‘Liam Williams does that. I think I see a bit of myself in him. I’ve always rated him. He’s very comfortable counter-attacking and he’s a good tackler. He’d be my No 1 full-back choice for the Lions. Even though I think Stuart Hogg is superb, Liam has that little bit extra.

‘I think rugby’s laws are quite stagnant. It comes down to the fact there isn’t much room to move on the field. When I played, we used to be 20 metres apart so you had a chance of moving. Now, it’s man and ball. You can’t play like that.

‘There are also too many substitutions – it’s absurd and a real problem.’

Williams is unlikely to get his wish for free-flowing rugby this summer with South Africa set to continue naming six forwards among their replacements.

This ‘bomb squad’ helped them dominate the last World Cup where they hammered England in the final. Since then they haven’t played a minute of action.

Williams will watch this summer’s series at home in Wales, but his strident views on the Lions are replicated when it comes to discussing the state of Welsh rugby.

They might be Six Nations champions, but the country’s four regions have long struggled to compete with English, French and Irish clubs for domestic success.

Covid has only exacerbated the financial struggles the Welsh regions have experienced for years.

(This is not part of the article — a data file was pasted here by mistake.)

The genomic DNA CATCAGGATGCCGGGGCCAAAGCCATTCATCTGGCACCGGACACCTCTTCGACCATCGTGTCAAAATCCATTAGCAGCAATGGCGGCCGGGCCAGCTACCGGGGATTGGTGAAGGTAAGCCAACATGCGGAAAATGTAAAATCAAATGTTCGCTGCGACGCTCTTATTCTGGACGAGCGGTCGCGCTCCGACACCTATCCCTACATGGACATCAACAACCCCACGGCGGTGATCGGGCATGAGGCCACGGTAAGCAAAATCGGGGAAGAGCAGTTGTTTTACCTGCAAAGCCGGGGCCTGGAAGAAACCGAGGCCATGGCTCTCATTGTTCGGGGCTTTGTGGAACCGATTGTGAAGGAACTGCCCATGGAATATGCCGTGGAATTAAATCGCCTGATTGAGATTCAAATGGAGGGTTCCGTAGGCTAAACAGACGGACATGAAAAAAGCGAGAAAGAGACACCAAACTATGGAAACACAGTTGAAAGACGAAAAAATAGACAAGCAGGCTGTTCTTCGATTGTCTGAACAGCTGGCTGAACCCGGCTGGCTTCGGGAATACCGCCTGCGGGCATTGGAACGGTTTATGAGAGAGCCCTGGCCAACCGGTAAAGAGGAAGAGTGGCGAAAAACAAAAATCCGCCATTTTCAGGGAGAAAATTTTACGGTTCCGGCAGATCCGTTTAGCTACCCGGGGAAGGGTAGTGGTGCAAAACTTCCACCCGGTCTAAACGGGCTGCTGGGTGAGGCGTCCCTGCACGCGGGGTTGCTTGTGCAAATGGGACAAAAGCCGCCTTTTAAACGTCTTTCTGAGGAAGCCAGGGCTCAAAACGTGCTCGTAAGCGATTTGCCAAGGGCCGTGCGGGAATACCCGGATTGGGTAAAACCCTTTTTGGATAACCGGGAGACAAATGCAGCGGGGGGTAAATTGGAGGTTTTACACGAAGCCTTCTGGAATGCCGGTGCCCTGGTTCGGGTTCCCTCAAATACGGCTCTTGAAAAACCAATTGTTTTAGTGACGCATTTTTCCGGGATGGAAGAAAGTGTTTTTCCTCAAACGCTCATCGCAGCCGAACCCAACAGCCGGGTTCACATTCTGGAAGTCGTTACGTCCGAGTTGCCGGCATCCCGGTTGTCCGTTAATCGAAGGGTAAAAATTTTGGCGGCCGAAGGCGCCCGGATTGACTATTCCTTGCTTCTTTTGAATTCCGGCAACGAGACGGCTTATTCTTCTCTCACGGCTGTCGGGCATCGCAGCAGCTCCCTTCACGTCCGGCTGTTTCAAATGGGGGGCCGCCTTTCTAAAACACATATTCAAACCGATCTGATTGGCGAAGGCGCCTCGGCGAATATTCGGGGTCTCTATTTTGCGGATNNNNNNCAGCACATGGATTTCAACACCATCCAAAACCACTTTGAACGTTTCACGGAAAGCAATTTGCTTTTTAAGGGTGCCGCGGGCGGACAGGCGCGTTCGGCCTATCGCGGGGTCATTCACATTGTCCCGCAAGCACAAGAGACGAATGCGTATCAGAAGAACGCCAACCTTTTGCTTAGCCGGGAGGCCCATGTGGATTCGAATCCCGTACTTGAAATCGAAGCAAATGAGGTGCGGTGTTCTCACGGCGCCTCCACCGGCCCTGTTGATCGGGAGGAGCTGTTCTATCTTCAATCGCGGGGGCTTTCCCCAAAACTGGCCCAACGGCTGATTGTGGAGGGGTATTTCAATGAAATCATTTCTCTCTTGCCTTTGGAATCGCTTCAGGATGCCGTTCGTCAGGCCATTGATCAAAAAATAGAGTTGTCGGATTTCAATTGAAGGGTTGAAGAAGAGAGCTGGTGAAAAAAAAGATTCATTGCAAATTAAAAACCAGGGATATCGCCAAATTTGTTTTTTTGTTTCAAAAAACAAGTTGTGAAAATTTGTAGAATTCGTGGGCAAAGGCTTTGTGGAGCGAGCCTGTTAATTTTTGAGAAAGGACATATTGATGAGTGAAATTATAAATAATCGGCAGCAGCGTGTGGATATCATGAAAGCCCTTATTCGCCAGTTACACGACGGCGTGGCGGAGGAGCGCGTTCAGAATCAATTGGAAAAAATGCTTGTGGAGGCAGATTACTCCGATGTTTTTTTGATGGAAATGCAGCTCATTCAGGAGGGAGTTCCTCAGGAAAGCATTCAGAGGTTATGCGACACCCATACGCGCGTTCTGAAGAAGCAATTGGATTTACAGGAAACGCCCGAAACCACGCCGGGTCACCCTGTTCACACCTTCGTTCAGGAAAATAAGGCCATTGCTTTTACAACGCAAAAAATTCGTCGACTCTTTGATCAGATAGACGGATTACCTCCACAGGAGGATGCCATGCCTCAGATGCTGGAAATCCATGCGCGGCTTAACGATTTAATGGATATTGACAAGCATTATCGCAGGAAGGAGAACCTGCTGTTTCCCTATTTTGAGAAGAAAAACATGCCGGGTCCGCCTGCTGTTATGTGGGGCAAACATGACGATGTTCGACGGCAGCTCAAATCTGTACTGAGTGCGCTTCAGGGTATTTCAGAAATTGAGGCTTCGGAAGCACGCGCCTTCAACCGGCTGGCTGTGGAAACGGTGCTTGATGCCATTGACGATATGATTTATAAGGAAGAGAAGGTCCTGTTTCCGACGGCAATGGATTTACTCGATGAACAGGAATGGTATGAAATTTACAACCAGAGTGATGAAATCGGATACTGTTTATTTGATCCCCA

Williams spoke of his desire for there to be two Welsh teams – East and West in order to improve the standard of rugby in the country

‘We are playing above ourselves in the Welsh national side at the moment because our regional rugby is rubbish, I’m afraid,’ said Williams. ‘The sooner we have two Welsh teams – East and West – the better. I said this about 10 years ago and I stand by it. We can’t afford to have four regional sides.

‘The whole point is to get players fit to play for Wales and a lot of them aren’t good enough.

‘We need to bring Swansea and Llanelli and Cardiff and Newport together. I know they won’t like it, but financially it makes no sense to have four regional sides. We’ve got to admit we haven’t got that many players in Wales. Wayne Pivac is going against the grain really with the way he wants to play. Everybody loves watching Wales play.

‘It’s been fantastic and a real breath of fresh air, but another bugbear of mine is that we should encourage Welsh players to go and play in England.

‘I’ve got five grandsons and they all idolise Louis Rees-Zammit (Gloucester). These are the sorts of players you need to keep the youngsters interested in rugby.’